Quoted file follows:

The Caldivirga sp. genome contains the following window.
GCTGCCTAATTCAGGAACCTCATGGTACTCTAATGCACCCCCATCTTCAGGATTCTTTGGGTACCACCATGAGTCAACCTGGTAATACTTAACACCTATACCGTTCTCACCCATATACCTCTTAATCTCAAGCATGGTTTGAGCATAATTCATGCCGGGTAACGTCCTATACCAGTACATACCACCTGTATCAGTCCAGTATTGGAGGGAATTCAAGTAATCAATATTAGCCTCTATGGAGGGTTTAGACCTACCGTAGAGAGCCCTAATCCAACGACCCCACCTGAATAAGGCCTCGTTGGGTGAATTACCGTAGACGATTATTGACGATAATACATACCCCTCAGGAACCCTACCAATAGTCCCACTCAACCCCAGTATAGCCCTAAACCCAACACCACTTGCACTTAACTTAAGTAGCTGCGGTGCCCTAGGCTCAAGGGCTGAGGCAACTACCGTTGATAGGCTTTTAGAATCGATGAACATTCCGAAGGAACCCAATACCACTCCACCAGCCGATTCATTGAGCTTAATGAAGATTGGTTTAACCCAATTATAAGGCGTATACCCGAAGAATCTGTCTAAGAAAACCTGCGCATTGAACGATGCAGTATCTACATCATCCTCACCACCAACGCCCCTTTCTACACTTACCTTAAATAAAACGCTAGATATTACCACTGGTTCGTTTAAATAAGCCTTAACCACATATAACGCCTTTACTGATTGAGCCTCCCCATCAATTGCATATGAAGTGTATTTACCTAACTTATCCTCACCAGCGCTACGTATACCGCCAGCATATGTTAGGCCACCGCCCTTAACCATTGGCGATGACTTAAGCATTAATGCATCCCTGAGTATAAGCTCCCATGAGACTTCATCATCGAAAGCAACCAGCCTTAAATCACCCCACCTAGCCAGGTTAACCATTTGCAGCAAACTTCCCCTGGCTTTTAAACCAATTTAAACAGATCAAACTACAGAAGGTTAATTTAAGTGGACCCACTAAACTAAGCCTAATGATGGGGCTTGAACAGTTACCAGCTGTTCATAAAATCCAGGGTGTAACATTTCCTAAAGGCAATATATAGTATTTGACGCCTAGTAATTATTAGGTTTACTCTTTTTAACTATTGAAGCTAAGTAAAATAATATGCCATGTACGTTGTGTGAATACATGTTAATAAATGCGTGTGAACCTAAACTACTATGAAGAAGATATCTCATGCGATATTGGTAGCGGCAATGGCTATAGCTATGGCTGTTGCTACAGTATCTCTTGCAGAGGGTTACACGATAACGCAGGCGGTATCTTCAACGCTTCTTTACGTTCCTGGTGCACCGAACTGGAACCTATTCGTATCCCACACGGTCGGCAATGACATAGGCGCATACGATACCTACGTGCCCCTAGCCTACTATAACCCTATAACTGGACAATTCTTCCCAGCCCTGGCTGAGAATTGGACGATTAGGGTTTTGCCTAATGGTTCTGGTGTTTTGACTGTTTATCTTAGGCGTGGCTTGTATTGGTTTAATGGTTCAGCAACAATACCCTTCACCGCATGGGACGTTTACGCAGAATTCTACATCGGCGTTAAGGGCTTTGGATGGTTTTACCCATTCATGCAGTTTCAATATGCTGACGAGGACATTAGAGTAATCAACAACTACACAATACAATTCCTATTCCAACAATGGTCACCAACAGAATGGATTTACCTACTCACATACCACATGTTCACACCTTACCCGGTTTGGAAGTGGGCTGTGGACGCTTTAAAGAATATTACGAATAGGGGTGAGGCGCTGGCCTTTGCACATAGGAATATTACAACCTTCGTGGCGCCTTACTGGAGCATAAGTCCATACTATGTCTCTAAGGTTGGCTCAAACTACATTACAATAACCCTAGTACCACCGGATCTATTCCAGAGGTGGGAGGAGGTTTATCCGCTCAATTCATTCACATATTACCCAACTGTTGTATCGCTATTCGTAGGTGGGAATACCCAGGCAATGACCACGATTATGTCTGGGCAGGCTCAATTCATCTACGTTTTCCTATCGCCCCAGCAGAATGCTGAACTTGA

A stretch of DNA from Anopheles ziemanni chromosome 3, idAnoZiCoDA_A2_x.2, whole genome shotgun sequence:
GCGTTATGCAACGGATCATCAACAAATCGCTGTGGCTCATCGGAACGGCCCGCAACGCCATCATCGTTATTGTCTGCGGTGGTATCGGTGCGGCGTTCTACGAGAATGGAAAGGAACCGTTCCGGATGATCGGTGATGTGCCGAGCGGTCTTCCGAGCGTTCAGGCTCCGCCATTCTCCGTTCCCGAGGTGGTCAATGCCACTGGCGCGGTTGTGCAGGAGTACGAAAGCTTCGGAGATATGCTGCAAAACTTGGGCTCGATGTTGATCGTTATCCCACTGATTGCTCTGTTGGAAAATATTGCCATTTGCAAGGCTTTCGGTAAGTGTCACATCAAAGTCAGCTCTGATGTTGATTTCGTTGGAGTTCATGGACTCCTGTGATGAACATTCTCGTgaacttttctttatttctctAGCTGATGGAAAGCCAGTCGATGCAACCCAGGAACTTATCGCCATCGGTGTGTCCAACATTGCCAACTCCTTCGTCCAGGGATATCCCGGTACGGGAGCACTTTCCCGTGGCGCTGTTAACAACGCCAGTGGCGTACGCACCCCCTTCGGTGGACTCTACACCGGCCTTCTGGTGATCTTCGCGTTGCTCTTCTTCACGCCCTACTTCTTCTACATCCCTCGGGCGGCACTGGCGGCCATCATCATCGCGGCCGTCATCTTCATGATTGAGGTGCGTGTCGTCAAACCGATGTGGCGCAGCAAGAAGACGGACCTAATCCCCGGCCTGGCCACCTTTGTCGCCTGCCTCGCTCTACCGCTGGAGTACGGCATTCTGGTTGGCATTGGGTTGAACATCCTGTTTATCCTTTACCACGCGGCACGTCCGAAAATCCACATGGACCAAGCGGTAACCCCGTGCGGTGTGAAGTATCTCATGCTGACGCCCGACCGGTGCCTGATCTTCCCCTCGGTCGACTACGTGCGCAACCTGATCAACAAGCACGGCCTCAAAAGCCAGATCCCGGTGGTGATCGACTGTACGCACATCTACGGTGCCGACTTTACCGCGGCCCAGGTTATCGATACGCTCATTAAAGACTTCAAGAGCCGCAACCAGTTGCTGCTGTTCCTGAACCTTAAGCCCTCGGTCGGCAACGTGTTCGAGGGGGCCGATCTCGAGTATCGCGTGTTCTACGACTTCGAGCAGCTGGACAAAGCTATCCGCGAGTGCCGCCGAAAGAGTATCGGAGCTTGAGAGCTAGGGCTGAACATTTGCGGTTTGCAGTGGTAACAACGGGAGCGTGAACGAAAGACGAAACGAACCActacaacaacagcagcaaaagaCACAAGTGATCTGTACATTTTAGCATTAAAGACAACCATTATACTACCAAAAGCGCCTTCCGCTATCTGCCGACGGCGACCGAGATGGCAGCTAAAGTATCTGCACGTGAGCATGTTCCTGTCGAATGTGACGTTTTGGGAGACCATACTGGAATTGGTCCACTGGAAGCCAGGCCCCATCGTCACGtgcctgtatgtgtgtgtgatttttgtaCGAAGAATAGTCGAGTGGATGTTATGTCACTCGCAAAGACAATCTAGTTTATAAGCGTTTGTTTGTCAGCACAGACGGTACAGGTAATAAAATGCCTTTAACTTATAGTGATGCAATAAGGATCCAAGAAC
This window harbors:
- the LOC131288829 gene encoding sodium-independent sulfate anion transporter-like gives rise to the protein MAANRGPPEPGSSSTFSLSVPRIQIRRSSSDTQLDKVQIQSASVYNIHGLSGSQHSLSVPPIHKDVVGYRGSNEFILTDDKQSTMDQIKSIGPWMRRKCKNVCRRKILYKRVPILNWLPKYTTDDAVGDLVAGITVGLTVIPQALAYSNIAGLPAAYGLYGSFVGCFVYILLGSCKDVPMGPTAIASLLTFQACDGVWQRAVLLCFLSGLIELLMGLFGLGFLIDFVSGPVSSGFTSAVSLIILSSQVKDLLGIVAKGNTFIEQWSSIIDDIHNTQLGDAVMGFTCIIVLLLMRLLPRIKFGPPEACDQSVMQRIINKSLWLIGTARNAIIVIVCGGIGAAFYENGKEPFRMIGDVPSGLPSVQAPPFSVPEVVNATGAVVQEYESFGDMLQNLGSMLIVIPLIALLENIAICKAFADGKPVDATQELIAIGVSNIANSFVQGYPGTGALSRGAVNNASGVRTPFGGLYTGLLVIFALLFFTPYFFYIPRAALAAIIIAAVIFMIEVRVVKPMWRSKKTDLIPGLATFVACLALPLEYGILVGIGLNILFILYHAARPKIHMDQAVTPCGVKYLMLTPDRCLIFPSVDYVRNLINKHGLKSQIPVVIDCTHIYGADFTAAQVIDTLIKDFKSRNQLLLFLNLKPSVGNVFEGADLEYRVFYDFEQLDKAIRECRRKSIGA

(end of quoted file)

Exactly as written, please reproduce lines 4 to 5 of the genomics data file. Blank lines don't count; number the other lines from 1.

GCGTTATGCAACGGATCATCAACAAATCGCTGTGGCTCATCGGAACGGCCCGCAACGCCATCATCGTTATTGTCTGCGGTGGTATCGGTGCGGCGTTCTACGAGAATGGAAAGGAACCGTTCCGGATGATCGGTGATGTGCCGAGCGGTCTTCCGAGCGTTCAGGCTCCGCCATTCTCCGTTCCCGAGGTGGTCAATGCCACTGGCGCGGTTGTGCAGGAGTACGAAAGCTTCGGAGATATGCTGCAAAACTTGGGCTCGATGTTGATCGTTATCCCACTGATTGCTCTGTTGGAAAATATTGCCATTTGCAAGGCTTTCGGTAAGTGTCACATCAAAGTCAGCTCTGATGTTGATTTCGTTGGAGTTCATGGACTCCTGTGATGAACATTCTCGTgaacttttctttatttctctAGCTGATGGAAAGCCAGTCGATGCAACCCAGGAACTTATCGCCATCGGTGTGTCCAACATTGCCAACTCCTTCGTCCAGGGATATCCCGGTACGGGAGCACTTTCCCGTGGCGCTGTTAACAACGCCAGTGGCGTACGCACCCCCTTCGGTGGACTCTACACCGGCCTTCTGGTGATCTTCGCGTTGCTCTTCTTCACGCCCTACTTCTTCTACATCCCTCGGGCGGCACTGGCGGCCATCATCATCGCGGCCGTCATCTTCATGATTGAGGTGCGTGTCGTCAAACCGATGTGGCGCAGCAAGAAGACGGACCTAATCCCCGGCCTGGCCACCTTTGTCGCCTGCCTCGCTCTACCGCTGGAGTACGGCATTCTGGTTGGCATTGGGTTGAACATCCTGTTTATCCTTTACCACGCGGCACGTCCGAAAATCCACATGGACCAAGCGGTAACCCCGTGCGGTGTGAAGTATCTCATGCTGACGCCCGACCGGTGCCTGATCTTCCCCTCGGTCGACTACGTGCGCAACCTGATCAACAAGCACGGCCTCAAAAGCCAGATCCCGGTGGTGATCGACTGTACGCACATCTACGGTGCCGACTTTACCGCGGCCCAGGTTATCGATACGCTCATTAAAGACTTCAAGAGCCGCAACCAGTTGCTGCTGTTCCTGAACCTTAAGCCCTCGGTCGGCAACGTGTTCGAGGGGGCCGATCTCGAGTATCGCGTGTTCTACGACTTCGAGCAGCTGGACAAAGCTATCCGCGAGTGCCGCCGAAAGAGTATCGGAGCTTGAGAGCTAGGGCTGAACATTTGCGGTTTGCAGTGGTAACAACGGGAGCGTGAACGAAAGACGAAACGAACCActacaacaacagcagcaaaagaCACAAGTGATCTGTACATTTTAGCATTAAAGACAACCATTATACTACCAAAAGCGCCTTCCGCTATCTGCCGACGGCGACCGAGATGGCAGCTAAAGTATCTGCACGTGAGCATGTTCCTGTCGAATGTGACGTTTTGGGAGACCATACTGGAATTGGTCCACTGGAAGCCAGGCCCCATCGTCACGtgcctgtatgtgtgtgtgatttttgtaCGAAGAATAGTCGAGTGGATGTTATGTCACTCGCAAAGACAATCTAGTTTATAAGCGTTTGTTTGTCAGCACAGACGGTACAGGTAATAAAATGCCTTTAACTTATAGTGATGCAATAAGGATCCAAGAAC
This window harbors: